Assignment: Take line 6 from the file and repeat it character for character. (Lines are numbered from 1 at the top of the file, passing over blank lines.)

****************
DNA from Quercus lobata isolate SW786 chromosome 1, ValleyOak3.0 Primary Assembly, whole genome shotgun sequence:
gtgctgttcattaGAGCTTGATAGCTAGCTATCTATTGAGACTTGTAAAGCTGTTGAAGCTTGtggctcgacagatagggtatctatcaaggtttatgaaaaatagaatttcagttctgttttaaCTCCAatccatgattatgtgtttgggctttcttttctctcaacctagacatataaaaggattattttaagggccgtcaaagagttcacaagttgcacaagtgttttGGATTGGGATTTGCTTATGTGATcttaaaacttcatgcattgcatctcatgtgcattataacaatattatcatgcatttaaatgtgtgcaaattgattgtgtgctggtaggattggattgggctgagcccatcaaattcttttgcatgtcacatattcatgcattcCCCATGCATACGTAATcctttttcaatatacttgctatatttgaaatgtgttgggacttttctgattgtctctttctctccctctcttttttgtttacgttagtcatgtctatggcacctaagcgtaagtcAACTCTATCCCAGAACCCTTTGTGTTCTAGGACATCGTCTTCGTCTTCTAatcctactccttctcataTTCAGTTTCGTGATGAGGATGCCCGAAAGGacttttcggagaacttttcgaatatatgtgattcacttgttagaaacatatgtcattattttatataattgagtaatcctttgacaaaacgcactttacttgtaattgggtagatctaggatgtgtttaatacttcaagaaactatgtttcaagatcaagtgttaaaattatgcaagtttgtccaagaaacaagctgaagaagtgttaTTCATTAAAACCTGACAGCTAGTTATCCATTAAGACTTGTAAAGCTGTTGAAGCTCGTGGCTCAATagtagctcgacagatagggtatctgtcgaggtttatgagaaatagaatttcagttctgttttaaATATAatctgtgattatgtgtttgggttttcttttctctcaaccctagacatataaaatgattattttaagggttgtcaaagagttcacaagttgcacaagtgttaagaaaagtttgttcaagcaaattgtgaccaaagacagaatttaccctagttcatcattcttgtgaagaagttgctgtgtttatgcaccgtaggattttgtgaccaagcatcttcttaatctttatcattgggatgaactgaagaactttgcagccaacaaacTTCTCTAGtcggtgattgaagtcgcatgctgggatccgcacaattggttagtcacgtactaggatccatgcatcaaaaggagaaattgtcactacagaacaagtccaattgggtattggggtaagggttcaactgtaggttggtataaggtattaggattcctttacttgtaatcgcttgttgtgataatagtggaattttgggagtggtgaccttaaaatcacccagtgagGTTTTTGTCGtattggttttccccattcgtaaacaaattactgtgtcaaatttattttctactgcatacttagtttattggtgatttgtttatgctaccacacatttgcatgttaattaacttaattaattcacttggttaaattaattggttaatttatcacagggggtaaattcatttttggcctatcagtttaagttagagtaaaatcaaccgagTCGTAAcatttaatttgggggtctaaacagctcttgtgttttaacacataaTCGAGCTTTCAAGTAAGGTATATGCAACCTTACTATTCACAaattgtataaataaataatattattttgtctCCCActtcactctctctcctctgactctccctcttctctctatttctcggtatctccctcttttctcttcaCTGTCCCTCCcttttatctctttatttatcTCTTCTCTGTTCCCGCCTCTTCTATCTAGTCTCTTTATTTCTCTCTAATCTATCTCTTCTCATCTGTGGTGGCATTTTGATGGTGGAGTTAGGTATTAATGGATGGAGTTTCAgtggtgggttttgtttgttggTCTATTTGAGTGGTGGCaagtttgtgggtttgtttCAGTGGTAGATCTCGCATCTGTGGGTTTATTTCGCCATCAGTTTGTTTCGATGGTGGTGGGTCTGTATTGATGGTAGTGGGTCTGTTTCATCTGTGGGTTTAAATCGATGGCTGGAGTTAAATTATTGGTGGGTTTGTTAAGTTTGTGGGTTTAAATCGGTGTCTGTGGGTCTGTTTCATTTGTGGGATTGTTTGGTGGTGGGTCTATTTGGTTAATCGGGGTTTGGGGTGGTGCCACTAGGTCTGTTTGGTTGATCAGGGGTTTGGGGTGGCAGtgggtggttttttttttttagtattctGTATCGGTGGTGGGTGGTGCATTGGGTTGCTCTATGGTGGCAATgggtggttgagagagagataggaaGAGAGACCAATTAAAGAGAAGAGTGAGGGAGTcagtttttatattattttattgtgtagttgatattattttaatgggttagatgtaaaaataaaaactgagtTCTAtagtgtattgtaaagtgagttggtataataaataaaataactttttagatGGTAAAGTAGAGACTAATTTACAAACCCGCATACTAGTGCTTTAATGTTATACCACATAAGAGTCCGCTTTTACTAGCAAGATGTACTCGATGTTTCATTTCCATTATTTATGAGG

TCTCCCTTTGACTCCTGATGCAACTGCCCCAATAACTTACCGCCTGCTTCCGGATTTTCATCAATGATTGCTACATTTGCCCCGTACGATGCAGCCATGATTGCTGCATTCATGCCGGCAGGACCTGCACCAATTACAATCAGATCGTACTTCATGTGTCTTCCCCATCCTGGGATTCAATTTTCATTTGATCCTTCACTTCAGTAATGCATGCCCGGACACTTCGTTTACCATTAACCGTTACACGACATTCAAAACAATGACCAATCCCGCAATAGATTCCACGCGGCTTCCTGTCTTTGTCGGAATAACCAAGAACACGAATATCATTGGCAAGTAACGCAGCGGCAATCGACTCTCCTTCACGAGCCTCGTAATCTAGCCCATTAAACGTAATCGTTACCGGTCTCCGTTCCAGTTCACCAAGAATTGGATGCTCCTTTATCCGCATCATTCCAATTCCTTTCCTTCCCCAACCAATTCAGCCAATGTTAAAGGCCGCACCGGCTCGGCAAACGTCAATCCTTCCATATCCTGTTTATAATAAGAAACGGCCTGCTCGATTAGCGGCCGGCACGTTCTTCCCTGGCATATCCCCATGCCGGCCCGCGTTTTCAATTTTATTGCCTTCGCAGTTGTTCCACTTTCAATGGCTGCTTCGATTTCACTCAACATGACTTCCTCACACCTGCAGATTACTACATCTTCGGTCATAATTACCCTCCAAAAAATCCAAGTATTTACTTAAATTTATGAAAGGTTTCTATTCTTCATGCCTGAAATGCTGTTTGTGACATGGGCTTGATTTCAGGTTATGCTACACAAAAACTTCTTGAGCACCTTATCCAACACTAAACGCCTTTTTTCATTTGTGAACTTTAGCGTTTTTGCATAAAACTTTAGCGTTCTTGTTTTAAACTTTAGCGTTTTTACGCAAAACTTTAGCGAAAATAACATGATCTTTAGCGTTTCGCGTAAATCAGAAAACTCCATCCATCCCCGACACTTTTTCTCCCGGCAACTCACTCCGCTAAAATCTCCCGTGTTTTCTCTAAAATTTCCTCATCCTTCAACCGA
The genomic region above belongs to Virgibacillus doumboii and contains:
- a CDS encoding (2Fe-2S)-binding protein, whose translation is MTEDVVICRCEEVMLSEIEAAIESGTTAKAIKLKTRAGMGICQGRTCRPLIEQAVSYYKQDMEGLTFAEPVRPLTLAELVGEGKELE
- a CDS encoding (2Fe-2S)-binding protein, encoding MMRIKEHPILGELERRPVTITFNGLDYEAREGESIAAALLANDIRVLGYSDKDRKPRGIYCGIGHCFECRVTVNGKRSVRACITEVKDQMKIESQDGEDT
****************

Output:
- a CDS encoding (2Fe-2S)-binding protein, encoding MMRIKEHPILGELERRPVTITFNGLDYEAREGESIAAALLANDIRVLGYSDKDRKPRGIYCGIGHCFECRVTVNGKRSVRACITEVKDQMKIESQDGEDT